Hey Mofo Friends!
Have you had to ask yourself:
Why is my dog acting so wild when I can't give it all my attention?
So I just spent the last two days recovering from food poisoning. That is two full days of moving from the bedroom to the bathroom, from bedroom to bathroom. And… repeat. What fun!
I wasn’t able to be my usual self.
I needed peace, calm, and rest.
I also had my four (FOUR!) dogs, including my puppy, to take care of.
That meant four dogs – all used to a routine that involves a ton of play and activity – suddenly had a lot of time I couldn't help them fill and a lot of energy I couldn't help them expend.
I wasn't able to take them for a walk. I wasn't able to play fetch or play tug. I wasn’t able to do any of the fun, awesome things that my dogs and I usually do on a regular basis.
Sounds like a recipe for disaster, right?
You may be picturing a figure huddled in bed with tears in her eyes and a pillow over her ears (perhaps begging for the sweet release of death) while three hell hounds and a purgatory puppy destroyed her house and kept her from sleeping. And then she died. The end.
Except I obviously lived to tell the tale, thanks in no small part to what my dogs did NOT do:
They did NOT tear up my house.
They did NOT bark at everything outside.
They did NOT fidget on the bed.
They did NOT run around the house as though chasing a horde of invisible squirrels.
All four of them – yes, even the puppy – slept with me in the bed or lay with me on the couch for two days as I recovered.
Amazing, I know.
“WTF!” you may exclaim. “My dogs are needy arseholes! I can’t even be around them if I have so much as a headache!”
“But how?” you may ponder. “What can I do to get my mofos to just chill out with me when I’m not feeling well?”
The answer is good crate training and good obedience training. That’s it.
The simple fact is that I have taught my dogs how to be chill even when they would rather have a dance party with the invisible squirrels.
This is one of the amazing benefits of crate training. Crate training easily teaches the dog how to be still. It also helps them learn that they do not have to do epic shit every single day.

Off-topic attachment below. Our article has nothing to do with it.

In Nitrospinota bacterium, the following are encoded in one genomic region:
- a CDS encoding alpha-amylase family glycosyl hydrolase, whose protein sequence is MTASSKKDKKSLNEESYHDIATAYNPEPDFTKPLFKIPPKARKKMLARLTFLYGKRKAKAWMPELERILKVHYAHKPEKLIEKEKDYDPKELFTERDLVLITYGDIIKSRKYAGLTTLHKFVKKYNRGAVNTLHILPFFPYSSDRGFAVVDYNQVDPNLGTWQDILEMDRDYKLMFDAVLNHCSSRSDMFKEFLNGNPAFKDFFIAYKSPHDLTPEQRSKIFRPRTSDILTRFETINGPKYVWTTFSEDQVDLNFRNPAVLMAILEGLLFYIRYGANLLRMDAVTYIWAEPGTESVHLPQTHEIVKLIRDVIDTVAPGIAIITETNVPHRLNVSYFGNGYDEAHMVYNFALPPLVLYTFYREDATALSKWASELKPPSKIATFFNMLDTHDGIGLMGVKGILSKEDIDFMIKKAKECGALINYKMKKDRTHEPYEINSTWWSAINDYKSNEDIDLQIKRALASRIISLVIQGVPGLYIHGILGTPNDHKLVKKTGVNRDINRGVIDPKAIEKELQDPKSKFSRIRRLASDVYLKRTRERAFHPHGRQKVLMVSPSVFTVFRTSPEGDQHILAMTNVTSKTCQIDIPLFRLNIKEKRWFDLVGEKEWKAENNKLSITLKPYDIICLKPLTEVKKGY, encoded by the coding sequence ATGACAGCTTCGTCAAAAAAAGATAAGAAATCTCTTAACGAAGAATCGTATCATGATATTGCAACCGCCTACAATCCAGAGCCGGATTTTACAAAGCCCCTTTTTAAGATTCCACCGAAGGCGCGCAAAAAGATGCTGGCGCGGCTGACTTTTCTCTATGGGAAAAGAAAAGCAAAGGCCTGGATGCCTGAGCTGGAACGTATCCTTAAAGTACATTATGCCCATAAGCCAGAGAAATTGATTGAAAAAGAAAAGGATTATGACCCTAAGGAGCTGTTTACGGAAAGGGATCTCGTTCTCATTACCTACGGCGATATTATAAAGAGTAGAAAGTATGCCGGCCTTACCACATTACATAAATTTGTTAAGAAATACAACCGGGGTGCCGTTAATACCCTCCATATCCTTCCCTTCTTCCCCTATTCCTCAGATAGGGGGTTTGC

The Down-Stay command also teaches dogs to settle. The Down-Stay is a simple command but it takes time and patience to teach. Also, it doesn't count if the dog lays down on their own – it has to happen in response to a command.
I'm not a sadist, guys. I did not keep my dogs in a Down-Stay for two days. Their ability to relax is simply a result of the training we’ve done.
Training is the key word here, friends.
If you decided one day to run a marathon you wouldn't just head out and run 26 miles without any preparation; If you decided one day to hike Mt. Everest you wouldn't catch the next flight to Nepal and hope for the best.
You would train.
Training your dog is the same thing – it takes time and dedication. The good news is that training your dog is a piece of cake compared to training for a marathon or an epic climb.
I can take for granted that my dogs will be my companions and that their company will even help me to get better when I get sick. And while knowing that might not feel quite as exhilarating as crossing a finish line or reaching a summit, I’m telling ya it’s pretty damn close.
I hope you never get food poisoning but if you do I really hope you recover quickly and that your dogs are a sense of comfort and not a giant pain in the ass!
Everything is awesome. Now go walk your mofo 🙂
For more how to crate train, how to teach and use commands (including the Down-Stay command), and everything you need to live your best pet-parent life, check out my online courses.